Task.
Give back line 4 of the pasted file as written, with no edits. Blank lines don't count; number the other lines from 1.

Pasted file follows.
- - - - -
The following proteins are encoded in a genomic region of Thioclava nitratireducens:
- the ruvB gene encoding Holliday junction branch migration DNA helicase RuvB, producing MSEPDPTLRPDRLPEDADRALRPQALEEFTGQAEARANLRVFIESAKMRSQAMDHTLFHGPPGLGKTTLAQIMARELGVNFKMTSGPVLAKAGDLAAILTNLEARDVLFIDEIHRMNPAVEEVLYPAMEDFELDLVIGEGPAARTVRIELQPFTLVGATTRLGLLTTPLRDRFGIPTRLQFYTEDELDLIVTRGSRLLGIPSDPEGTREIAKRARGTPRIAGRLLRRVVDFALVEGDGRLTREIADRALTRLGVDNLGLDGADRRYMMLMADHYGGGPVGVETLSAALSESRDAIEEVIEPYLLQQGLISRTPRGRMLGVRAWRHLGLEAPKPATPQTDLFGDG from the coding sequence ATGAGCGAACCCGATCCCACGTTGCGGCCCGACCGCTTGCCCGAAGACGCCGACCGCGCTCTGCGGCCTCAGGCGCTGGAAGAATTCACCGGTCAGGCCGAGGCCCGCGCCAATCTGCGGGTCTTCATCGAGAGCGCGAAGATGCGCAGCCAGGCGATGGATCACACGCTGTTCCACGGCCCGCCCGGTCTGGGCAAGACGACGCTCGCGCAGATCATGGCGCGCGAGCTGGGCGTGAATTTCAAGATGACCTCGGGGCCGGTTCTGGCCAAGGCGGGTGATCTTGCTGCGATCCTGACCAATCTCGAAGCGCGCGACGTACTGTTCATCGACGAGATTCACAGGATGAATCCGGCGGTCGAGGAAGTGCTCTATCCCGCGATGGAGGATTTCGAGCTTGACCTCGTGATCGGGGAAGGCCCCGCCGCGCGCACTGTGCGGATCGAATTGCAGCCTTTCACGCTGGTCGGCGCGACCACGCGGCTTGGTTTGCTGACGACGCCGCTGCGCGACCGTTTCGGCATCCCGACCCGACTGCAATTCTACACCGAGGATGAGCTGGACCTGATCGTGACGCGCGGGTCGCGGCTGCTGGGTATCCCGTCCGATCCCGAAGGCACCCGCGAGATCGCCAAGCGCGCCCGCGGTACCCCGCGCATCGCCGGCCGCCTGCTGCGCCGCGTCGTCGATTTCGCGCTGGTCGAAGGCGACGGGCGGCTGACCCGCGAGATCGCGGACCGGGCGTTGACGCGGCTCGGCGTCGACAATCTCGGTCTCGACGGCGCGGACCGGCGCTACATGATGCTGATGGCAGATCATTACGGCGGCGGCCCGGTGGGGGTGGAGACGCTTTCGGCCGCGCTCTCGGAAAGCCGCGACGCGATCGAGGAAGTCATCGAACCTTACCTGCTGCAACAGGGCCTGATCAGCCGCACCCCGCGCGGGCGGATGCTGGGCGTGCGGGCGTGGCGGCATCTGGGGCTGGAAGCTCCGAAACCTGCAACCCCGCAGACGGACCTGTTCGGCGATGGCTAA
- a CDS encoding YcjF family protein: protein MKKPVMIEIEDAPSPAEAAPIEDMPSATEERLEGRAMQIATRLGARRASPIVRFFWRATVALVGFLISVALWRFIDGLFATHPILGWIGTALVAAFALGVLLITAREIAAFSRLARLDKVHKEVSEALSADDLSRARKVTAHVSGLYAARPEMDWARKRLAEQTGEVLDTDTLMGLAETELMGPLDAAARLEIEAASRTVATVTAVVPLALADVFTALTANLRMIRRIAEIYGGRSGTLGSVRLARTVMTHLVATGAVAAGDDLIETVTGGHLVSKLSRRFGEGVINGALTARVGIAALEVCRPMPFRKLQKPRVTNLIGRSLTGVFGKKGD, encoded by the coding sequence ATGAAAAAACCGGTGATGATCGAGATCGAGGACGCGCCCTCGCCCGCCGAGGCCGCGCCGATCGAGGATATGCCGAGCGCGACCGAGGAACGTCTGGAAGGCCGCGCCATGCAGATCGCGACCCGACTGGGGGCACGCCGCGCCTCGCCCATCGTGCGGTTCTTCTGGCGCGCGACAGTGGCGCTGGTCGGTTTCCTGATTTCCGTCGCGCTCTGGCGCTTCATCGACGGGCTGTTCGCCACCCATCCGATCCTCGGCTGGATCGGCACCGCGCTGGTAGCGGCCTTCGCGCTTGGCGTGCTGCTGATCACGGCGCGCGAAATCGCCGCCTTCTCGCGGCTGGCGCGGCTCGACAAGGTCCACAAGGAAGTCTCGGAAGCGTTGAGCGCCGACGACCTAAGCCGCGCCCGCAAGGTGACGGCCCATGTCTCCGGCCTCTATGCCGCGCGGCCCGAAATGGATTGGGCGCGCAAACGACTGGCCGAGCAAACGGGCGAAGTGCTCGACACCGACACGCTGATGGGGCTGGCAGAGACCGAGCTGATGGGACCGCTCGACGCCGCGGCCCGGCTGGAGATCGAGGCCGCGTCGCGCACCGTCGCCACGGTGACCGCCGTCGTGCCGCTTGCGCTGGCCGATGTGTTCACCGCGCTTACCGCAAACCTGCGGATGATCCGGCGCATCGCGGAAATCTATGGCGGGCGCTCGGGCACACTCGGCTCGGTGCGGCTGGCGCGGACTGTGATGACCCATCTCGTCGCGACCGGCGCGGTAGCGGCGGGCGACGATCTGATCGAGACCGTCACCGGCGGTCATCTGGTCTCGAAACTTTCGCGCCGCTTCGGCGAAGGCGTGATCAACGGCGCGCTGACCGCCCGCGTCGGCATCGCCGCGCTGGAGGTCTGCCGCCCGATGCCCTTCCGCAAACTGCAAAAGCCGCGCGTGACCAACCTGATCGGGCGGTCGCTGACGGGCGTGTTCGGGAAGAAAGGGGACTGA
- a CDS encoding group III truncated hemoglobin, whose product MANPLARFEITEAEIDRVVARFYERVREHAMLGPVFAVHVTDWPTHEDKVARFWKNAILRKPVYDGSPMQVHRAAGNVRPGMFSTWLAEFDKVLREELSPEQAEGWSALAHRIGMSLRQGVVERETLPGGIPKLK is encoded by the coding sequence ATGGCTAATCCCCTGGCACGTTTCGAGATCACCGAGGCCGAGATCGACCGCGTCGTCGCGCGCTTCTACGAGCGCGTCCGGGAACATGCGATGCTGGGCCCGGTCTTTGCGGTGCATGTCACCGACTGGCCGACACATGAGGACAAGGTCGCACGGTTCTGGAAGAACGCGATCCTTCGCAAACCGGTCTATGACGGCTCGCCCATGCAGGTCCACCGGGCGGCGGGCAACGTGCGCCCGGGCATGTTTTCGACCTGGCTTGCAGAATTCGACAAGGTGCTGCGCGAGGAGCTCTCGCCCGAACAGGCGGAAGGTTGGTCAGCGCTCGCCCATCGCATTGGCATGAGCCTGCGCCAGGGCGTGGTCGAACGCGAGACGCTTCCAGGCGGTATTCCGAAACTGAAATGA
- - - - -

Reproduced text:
- a CDS encoding group III truncated hemoglobin, whose product MANPLARFEITEAEIDRVVARFYERVREHAMLGPVFAVHVTDWPTHEDKVARFWKNAILRKPVYDGSPMQVHRAAGNVRPGMFSTWLAEFDKVLREELSPEQAEGWSALAHRIGMSLRQGVVERETLPGGIPKLK is encoded by the coding sequence ATGGCTAATCCCCTGGCACGTTTCGAGATCACCGAGGCCGAGATCGACCGCGTCGTCGCGCGCTTCTACGAGCGCGTCCGGGAACATGCGATGCTGGGCCCGGTCTTTGCGGTGCATGTCACCGACTGGCCGACACATGAGGACAAGGTCGCACGGTTCTGGAAGAACGCGATCCTTCGCAAACCGGTCTATGACGGCTCGCCCATGCAGGTCCACCGGGCGGCGGGCAACGTGCGCCCGGGCATGTTTTCGACCTGGCTTGCAGAATTCGACAAGGTGCTGCGCGAGGAGCTCTCGCCCGAACAGGCGGAAGGTTGGTCAGCGCTCGCCCATCGCATTGGCATGAGCCTGCGCCAGGGCGTGGTCGAACGCGAGACGCTTCCAGGCGGTATTCCGAAACTGAAATGA